30 It is absence of, or no, jurisdiction; that is, the court should not have taken cognizance of the petition because the law does not vest it with jurisdiction over the subject matter. In the present case, the action a quo is one for mandamus and, under Section 21 of Batas Pambansa Bilang 129, as amended, the Regional Trial Court exercises original jurisdiction in the issuance of the writs of certiorari, prohibition, mandamus, quo warranto, habeas corpus, and injunction which may be enforced in any part of their regions. The court a quo after evaluating the allegations in the initiatory pleading concluded that the action is one for specific performance and proceeded to hear it as such. In doing so, the said court retained jurisdiction. The same law grants the Regional Trial Courts exclusive original jurisdiction over all cases in which the subject
of the litigation is incapable of pecuniary estimation and all cases in which the demand exceeds 100,000.00, to which the action a quo belongs. ₱ 32 14 G.R. No. 182819 June 22, 2011 MAXIMINA A. BULAWAN, Petitioner, vs. EMERSON B. AQUENDE, Respondent. The Facts On 1 March 1995, Bulawan filed a complaint for annulment of title, reconveyance and damages against Lourdes Yap (Yap) and the Register of Deeds claimed that she is the owner of Lot No. 1634- B of Psd-153847 having bought the property from its owners, brothers Santos and Francisco Yaptengco (Yaptengco brothers), who claimed to have inherited the property from Yap Chin Cun. 7 Bulawan alleged that Yap claimed ownership of the same property and caused the issuance of TCT No. 40292 in Yap’s name. On 26 November 1996, the trial court ruled in favor of Bulawan. Yap appealed. On 20 July 2001, the Court of Appeals dismissed Yap’s appeal. On 7 February 2002, the trial court’s 26 November 2006 Decision became final and executory per entry of judgment dated 20 July 2001. On 19 July 2002, the trial court issued a writ of execution. 12 On 2 August 2002, Aquende filed a Third Party Claim 15 against the writ of execution because it affected his property and, not being a party in Civil Case No. 9040, he argued that he is not bound by the trial court’s 26 November 1996 Decision. In a letter dated 5 August 2002, 16 the Clerk of Court said that a Third Party Claim was not the proper remedy because the sheriff did not levy upon or seize Aquende’s property. Moreover, the property was not in the sheriff’s possession and it was not about to be sold by virtue of the writ of execution. Aquende then filed a Notice of Appearance with Third Party Motion 17 and prayed for the partial annulment of the trial court’s 26 November 1996 Decision, specifically the portion which ordered the cancellation of Psd-187165 as well as any other certificate of title issued pursuant to Psd-187165. Aquende also filed a Supplemental Motion 18 where he reiterated that he was not a party in Civil Case No. 9040 and that since the action was in personam or quasi in rem , only the parties in the case are bound by the decision.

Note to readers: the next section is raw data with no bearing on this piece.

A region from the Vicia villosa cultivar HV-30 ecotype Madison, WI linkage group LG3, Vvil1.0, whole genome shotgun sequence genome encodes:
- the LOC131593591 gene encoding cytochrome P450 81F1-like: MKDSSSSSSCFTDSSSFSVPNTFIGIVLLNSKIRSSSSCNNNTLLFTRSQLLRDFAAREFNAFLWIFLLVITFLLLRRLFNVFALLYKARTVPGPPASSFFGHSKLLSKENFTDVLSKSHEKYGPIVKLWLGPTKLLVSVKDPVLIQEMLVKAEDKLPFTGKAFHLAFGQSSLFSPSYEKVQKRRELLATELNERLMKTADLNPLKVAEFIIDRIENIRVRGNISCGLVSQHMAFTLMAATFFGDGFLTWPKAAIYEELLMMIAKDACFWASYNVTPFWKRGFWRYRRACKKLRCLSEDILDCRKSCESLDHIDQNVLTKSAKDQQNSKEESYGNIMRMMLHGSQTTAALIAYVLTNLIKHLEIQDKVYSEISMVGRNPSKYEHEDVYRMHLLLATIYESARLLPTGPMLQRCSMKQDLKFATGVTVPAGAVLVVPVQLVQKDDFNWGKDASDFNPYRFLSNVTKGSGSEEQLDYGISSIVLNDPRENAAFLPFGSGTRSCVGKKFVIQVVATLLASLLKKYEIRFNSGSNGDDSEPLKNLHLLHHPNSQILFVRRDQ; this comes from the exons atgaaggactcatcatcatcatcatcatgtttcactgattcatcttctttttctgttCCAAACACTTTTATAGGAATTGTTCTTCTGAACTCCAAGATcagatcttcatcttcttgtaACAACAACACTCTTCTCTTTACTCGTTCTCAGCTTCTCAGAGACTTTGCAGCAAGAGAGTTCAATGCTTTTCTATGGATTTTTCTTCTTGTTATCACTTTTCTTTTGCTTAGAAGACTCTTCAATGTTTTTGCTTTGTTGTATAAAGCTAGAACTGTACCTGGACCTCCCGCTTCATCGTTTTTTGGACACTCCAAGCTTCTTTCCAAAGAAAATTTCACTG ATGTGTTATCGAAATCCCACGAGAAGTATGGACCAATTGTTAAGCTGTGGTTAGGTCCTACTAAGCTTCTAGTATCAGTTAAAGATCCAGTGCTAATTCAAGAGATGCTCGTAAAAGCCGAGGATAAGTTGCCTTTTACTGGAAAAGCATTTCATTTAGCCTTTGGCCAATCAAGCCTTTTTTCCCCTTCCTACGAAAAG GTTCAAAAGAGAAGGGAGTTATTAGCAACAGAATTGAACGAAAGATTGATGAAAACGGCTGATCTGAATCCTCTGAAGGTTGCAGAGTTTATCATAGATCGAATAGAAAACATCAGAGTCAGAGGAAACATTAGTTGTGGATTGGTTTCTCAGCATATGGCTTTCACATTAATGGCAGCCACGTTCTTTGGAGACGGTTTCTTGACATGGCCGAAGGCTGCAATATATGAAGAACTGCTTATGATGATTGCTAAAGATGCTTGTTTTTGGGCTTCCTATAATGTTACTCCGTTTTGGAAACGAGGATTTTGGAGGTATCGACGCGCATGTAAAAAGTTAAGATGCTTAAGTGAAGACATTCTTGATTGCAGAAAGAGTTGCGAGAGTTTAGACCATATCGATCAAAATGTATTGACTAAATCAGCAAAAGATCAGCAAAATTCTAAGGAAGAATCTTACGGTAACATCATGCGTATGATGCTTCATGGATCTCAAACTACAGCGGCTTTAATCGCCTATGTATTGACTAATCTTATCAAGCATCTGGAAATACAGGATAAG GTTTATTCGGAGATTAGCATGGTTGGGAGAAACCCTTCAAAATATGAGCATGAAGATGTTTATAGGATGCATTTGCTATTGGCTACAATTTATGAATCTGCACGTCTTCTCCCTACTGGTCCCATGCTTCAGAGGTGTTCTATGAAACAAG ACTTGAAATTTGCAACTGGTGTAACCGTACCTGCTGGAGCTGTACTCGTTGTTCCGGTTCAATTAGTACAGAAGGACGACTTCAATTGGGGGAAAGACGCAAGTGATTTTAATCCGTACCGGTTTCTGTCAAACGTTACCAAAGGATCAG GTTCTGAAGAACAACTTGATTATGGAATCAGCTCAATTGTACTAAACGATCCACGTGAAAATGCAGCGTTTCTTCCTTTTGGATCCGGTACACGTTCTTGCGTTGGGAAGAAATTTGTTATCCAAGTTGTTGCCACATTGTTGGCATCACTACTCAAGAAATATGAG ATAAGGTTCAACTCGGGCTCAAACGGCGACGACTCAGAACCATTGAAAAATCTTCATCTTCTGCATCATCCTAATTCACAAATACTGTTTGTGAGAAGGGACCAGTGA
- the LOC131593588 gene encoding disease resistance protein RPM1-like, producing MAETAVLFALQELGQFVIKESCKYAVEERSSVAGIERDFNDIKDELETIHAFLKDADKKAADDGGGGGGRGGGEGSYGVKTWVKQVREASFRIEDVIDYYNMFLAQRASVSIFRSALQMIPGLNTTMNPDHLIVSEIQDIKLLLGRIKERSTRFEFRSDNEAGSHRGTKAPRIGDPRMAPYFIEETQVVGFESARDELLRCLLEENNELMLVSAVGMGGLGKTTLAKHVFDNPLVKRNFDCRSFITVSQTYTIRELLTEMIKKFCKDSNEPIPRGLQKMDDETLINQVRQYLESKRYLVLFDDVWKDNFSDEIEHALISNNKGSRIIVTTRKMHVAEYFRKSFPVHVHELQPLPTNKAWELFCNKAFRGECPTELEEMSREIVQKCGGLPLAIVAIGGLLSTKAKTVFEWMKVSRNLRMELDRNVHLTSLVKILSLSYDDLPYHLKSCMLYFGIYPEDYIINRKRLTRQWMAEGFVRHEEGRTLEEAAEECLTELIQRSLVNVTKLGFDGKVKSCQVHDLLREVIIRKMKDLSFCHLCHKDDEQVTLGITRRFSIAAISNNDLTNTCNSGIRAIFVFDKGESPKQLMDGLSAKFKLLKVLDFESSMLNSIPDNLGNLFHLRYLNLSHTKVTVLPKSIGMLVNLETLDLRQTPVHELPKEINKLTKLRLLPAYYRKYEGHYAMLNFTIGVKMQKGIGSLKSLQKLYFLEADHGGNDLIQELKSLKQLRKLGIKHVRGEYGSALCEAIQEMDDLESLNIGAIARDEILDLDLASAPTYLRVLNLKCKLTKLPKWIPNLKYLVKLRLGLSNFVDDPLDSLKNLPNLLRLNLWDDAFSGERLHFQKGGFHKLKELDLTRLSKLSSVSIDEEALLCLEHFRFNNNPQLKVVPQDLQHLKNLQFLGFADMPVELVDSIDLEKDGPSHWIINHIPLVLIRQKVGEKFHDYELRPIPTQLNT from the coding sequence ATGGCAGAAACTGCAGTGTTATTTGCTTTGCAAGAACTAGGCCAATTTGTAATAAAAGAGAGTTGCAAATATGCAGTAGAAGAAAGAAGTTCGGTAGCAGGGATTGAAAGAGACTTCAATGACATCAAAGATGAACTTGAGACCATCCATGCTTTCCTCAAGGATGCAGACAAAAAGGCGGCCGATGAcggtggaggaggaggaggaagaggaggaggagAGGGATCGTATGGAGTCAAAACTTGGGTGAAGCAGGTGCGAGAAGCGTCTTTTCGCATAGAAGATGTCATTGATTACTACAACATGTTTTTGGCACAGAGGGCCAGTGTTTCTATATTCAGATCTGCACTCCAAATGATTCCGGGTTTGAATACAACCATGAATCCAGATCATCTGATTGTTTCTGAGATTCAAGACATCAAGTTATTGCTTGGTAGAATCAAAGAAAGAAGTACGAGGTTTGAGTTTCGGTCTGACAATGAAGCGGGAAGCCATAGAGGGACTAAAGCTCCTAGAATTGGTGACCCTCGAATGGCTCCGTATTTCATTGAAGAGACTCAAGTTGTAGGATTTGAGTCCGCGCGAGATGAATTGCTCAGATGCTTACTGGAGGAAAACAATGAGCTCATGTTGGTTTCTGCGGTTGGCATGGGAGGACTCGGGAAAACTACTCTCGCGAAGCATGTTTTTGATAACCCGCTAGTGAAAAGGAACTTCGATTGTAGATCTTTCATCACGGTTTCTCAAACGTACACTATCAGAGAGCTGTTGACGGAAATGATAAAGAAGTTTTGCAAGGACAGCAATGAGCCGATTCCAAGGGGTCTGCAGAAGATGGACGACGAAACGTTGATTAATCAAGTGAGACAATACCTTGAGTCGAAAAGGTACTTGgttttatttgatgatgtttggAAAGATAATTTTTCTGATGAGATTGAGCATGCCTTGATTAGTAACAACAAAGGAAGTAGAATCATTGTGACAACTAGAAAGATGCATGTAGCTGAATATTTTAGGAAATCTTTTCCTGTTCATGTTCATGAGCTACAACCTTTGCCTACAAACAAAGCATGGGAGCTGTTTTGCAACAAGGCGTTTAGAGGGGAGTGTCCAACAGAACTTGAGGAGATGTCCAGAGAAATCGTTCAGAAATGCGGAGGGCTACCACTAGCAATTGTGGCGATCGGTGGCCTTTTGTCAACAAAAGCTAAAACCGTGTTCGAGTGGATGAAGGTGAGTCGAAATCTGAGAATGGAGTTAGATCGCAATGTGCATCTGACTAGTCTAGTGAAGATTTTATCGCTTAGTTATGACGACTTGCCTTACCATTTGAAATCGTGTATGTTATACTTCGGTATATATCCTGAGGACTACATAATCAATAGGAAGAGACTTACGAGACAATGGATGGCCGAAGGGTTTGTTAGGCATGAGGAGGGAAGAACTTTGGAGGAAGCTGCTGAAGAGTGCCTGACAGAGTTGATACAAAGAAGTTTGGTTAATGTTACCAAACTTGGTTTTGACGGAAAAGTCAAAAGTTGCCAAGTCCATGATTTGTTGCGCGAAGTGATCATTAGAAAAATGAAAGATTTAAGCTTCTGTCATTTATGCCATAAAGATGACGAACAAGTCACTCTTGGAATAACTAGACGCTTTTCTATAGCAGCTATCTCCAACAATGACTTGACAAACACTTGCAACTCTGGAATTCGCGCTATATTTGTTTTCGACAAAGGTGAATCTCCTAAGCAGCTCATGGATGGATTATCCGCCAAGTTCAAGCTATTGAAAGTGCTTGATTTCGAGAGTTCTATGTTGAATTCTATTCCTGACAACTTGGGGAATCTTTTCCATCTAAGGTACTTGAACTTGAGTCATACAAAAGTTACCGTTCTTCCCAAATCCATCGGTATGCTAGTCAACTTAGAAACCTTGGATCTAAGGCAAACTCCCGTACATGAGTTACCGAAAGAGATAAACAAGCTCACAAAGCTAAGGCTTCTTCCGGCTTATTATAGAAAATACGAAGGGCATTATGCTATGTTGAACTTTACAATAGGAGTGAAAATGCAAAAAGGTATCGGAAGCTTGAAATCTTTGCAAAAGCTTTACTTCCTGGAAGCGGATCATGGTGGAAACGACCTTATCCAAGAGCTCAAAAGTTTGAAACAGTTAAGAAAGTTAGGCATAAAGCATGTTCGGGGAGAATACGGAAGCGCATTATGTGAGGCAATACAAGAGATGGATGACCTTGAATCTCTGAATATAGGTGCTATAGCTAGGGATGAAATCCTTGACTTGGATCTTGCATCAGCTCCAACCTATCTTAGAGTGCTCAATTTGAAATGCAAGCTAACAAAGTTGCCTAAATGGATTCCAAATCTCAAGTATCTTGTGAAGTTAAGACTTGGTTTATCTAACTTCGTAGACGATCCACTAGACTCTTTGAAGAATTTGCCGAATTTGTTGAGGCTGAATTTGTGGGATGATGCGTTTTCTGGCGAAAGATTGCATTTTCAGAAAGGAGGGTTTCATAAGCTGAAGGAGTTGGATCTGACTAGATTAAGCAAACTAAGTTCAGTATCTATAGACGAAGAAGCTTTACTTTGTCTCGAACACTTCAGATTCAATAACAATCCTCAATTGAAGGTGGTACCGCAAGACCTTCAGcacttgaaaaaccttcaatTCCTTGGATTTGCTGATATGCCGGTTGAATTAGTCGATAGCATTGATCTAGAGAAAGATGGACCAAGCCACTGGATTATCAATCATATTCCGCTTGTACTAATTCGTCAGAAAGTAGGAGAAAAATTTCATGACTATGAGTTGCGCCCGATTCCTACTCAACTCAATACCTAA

You've reached the end of your free preview.
Want to read all 14 pages?
- Spring '20
- Nature, Supreme Court of the United States, Appellate court, Trial court